Higher Inflation Does Not Automatically Means Higher Stock Market Prices
One of the reasons why investors flock to the safe-haven assets is to protect against inflation. For instance, buying gold traditionally protects against inflation when gold is denominated in the same currency.
With central banks lowering the interest rates to the zero level, investors had a hard time finding the much-needed yield. As such, they flooded the stock market.
Higher stock market prices are a must in the context of the new Fed’s mandate of Average Inflation Targeting (AIT). The willingness of the Fed to let inflation overshoot the 2% automatically means higher stock prices.
Correct? Not really.
Moderate Inflation Helps Stocks
Historically, if we define moderate inflation as inflation between 1% and 2%, that is the level when the stock market performed best. In other words, inflation is far enough from the zero level, so to avoid deflation, but not above 2%.
Every time inflation exceeds 2%, market valuations inevitably come down. Therefore, higher inflation than 2% is not necessarily bullish for stocks.
The Fed did not make it clear so far how it intends to reach the 2% AIT target. However, in the few speeches that came out after the last FOMC statement, we may form an idea about what members of the Fed have in mind.
For instance, Neil Kashkari, a dove in the FOMC, wants to see inflation above 2% for twelve months in a row before raising rates. For the first time since the AIT was introduced to the markets in August at the Jackson Hole Symposium, we have an idea about what may trigger a rate hike.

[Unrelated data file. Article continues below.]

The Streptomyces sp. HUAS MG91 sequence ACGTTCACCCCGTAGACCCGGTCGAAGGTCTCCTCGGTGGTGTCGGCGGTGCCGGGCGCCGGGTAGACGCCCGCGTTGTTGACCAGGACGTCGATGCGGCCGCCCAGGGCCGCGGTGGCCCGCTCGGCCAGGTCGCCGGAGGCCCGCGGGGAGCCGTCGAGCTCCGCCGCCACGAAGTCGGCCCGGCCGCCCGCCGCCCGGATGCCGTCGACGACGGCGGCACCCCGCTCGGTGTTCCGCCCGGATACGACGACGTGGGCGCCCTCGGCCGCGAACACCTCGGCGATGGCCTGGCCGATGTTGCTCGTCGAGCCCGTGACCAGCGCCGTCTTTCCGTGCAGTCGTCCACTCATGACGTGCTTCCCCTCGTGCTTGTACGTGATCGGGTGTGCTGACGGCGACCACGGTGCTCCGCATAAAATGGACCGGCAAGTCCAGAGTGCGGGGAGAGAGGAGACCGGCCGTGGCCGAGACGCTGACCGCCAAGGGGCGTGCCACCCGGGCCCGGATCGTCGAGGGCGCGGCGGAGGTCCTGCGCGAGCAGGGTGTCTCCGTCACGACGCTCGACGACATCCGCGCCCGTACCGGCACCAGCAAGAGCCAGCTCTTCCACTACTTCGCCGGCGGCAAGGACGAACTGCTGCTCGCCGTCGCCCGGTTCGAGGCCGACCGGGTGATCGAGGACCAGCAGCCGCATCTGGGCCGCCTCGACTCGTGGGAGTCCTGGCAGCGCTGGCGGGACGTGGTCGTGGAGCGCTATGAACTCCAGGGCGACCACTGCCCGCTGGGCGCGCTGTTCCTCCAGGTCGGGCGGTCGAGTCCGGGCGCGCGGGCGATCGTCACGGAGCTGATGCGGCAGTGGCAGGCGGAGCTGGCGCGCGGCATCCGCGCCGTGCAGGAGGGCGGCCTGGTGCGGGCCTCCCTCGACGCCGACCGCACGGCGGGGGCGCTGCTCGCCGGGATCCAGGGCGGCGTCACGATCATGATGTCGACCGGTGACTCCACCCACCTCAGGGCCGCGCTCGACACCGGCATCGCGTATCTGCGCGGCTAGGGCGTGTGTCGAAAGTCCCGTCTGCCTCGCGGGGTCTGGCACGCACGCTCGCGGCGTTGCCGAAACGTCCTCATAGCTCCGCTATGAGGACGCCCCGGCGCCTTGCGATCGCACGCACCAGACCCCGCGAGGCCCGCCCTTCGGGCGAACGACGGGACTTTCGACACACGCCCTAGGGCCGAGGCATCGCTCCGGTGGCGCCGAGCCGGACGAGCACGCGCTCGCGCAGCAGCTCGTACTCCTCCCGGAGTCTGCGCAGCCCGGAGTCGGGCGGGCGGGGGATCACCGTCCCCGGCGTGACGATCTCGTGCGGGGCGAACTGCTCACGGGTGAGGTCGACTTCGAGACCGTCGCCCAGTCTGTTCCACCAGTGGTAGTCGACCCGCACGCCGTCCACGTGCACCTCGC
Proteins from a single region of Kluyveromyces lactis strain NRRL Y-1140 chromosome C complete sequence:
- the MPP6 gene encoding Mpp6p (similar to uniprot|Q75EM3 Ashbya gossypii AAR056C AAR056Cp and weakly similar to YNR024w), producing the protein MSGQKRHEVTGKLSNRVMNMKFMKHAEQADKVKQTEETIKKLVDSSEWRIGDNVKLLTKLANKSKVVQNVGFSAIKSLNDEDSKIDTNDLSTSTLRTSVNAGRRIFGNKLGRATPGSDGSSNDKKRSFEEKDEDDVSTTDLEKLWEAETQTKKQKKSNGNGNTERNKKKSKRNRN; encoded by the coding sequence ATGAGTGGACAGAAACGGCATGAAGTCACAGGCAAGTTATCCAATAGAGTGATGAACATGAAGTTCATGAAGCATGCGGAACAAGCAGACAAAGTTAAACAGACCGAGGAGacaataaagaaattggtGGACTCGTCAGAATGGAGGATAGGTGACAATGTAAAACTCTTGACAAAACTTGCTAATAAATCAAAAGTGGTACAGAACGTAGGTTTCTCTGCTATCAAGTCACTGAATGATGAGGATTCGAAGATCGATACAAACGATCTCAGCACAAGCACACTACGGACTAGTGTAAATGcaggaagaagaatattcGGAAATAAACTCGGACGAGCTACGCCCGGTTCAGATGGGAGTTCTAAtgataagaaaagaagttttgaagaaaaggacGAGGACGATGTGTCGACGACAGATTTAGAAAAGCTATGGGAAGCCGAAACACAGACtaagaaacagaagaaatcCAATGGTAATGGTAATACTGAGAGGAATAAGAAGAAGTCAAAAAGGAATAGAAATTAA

Considering that the last dot projections showed the Fed willing to keep rates at current levels until 2023 include, we may conclude that the 12-months period that Kashkari talks about will not be anytime before 2023.
To track the progress, all eyes should be on the PCE – Personal Consumption Expenditure, the Fed’s favored measure to track inflation. If the PCE shoots above 2% for more than a year, investors will start betting on a rate hike.
However, the prospects of a rate hike so far away in the future leaves so many present questions unanswered. Like, for instance, what if inflation does not reach 2% for many years from now? If we look at Japan, that very well may be the case in the U.S. too, especially given the pandemic.
One thing we can learn from the current AIT phase. Way higher inflation than the 3% or more will likely trigger higher stock prices, but the capital gains are eroded. Hence, for the AIT to have a positive effect on the stock market, the Fed should allow only modest increases above the 2% level.